Seven children have been diagnosed with Acute Flaccid Myelitis (AFM) in Minnesota since mid-September
The disease is a rare but serious condition that affects the nervous system and can cause muscle weakness or even paralysis
WASHINGTON- U.S. Senator Amy Klobuchar (D-MN) continues to press the Centers for Disease Control and Prevention (CDC) for information about the agency’s efforts to respond to the increasing number of children suffering from acute flaccid myelitis (AFM) in a November 13 letter. There are now 80 cases of AFM that have been confirmed in 25 states. In the letter, Klobuchar raises concerns about the increasing number of children suffering from AFM and requests information about the research being done into causes and treatments as well as inquiring about the health care costs for families with a child who develops the condition and requires long-term health care services.
“While I appreciate your response to my previous letters and willingness to provide staff briefings, important questions remain regarding the CDC’s efforts to address the 80 cases of AFM that have now been confirmed in 25 states,” Klobuchar wrote in the letter to CDC Director Robert Redfield.
In October, Klobuchar sent a letter to CDC Director Dr. Robert Redfield requesting him to share the CDC’s plan to address the AFM infections in Minnesota and around the country and requested a Member-level briefing for senators by the appropriate agency personnel. Days later, Klobuchar joined U.S. Senators Chuck Grassley (R-IA), Joni Ernst (R-IA), and Tina Smith (D-MN) urging the CDC to investigate and respond to recent cases of AFM.
The full text of today’s letter can be found below:
Dear Director Redfield:
I write to express my ongoing concern about the continuing rise in the number of children suffering from acute flaccid myelitis (AFM), and to request an update on the Centers for Disease Control and Prevention’s (CDC) progress in working to identify the etiology of AFM and issuing updated clinical guidelines for treatment.
While I appreciate your response to my previous letters and willingness to provide staff briefings, important questions remain regarding the CDC’s efforts to address the 80 cases of AFM that have now been confirmed in 25 states. Accordingly, I respectfully request answers to the following additional questions:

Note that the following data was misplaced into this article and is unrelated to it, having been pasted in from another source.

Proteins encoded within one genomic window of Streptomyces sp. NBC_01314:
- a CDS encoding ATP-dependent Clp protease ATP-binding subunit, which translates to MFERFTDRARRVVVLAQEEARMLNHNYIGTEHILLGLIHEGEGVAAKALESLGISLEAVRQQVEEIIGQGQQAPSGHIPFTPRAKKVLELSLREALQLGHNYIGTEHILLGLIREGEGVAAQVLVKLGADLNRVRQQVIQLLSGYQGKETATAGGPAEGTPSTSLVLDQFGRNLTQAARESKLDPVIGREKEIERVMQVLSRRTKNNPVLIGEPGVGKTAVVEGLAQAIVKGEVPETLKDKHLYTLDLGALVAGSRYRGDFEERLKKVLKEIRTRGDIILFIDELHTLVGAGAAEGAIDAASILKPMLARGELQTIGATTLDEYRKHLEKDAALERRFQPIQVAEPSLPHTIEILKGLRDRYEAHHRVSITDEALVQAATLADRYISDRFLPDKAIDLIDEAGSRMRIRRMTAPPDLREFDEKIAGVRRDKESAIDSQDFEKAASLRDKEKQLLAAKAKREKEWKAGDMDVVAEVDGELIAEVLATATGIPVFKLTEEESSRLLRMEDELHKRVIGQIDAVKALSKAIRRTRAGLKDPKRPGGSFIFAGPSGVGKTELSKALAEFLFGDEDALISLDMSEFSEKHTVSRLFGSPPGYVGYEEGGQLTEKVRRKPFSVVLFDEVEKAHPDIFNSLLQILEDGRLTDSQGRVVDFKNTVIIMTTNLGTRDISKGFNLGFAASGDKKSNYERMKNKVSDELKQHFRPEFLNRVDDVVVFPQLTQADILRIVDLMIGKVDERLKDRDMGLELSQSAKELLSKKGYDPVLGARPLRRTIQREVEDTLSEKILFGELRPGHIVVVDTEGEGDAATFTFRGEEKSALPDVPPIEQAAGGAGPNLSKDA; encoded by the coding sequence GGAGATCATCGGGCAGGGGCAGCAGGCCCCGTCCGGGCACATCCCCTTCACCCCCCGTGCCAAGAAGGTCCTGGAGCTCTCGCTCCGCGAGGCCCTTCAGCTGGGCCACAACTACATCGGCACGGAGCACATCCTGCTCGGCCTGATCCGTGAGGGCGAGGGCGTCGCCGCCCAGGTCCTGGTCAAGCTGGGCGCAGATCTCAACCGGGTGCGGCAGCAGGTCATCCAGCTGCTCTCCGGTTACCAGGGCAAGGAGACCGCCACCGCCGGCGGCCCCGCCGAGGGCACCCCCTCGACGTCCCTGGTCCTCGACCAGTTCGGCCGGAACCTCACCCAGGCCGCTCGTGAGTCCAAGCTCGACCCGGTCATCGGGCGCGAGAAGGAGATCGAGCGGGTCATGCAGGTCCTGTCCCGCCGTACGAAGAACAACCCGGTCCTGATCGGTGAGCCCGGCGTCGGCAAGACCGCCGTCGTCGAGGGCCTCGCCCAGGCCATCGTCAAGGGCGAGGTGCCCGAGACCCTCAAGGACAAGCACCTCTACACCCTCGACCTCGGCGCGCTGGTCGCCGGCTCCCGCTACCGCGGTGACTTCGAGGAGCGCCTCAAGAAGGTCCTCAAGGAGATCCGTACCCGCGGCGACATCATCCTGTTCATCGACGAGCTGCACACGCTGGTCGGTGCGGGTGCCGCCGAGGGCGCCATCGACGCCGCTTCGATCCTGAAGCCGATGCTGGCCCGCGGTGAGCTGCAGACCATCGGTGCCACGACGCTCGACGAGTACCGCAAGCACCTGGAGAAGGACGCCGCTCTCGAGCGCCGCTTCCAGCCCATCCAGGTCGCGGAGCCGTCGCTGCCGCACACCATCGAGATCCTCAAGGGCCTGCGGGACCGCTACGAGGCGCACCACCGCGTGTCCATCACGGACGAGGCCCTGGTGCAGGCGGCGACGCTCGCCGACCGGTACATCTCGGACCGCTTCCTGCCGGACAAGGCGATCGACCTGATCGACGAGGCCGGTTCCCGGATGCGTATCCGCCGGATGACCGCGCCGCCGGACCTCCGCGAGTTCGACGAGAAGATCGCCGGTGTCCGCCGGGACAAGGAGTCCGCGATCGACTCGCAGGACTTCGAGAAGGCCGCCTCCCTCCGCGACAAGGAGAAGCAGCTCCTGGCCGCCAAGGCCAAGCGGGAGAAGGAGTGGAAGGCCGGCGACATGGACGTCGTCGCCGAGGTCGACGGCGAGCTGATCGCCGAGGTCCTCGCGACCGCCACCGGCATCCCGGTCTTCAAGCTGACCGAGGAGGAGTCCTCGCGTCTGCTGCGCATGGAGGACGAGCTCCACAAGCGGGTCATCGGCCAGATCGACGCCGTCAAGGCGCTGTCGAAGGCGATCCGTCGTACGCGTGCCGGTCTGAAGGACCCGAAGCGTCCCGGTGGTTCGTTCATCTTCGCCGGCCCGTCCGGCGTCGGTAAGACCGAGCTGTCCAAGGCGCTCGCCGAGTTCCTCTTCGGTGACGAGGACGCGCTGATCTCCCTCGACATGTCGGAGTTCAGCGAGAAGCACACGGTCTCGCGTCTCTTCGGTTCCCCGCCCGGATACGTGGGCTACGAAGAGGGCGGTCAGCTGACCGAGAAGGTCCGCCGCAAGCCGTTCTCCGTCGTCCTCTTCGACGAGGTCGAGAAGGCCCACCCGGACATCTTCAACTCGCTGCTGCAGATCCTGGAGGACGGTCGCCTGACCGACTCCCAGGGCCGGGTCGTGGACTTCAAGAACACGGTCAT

- The CDC has identified many possible causes of AFM. Is there an update as to whether the CDC has identified a common etiology for the confirmed cases of AFM?
- Which states have reported cases of AFM, and what is the breakdown of cases for each state? Do you have any other information as to the geographic areas that have been more affected by AFM? Which states mandate reporting of potential AFM cases to the CDC? Do these or other states only require AFM reporting if an illness is first identified as an outbreak by state and local health departments or other state authorities?
- Concerns have been raised that AFM may be under-reported. Does the CDC have a view as to whether incidences of AFM are currently being under-reported? If so, what factors contribute to the potential incidence of under-reporting?
- Is the CDC working with scientific experts to consolidate the existing research on AFM from various universities and other research institutions in an effort to provide both the families of those affected by AFM and clinicians the most updated information?
- When will the CDC issue updated clinical guidance on the treatment of AFM?
- I understand that you recently expressed support for the establishment of a task force to assess and respond to the recent increase in AFM cases. What would be the benefits of a task force like the one you described, and has the CDC taken action to establish such a task force? If not, would the CDC need additional authority, funding, or resources to convene a task force?
- A child who became paralyzed from AFM recently underwent an innovative surgery that established connections between newly transferred nerves and the affected muscles, ultimately enabling the child to walk again. Has the CDC studied the safety and efficacy of the procedure for potential use in treating other former AFM cases? What diagnostics and other tools are the CDC and other agencies exploring to enable the earlier detection of AFM and potentially minimize the impact of the condition once it is discovered?
- Does the CDC have an estimate of the overall financial burden of AFM to a family with a child who develops the condition and requires long-term health care services?
Thank you for your continued work to ensure that vulnerable young patients battling AFM and their families have hope for the future. I look forward to your response.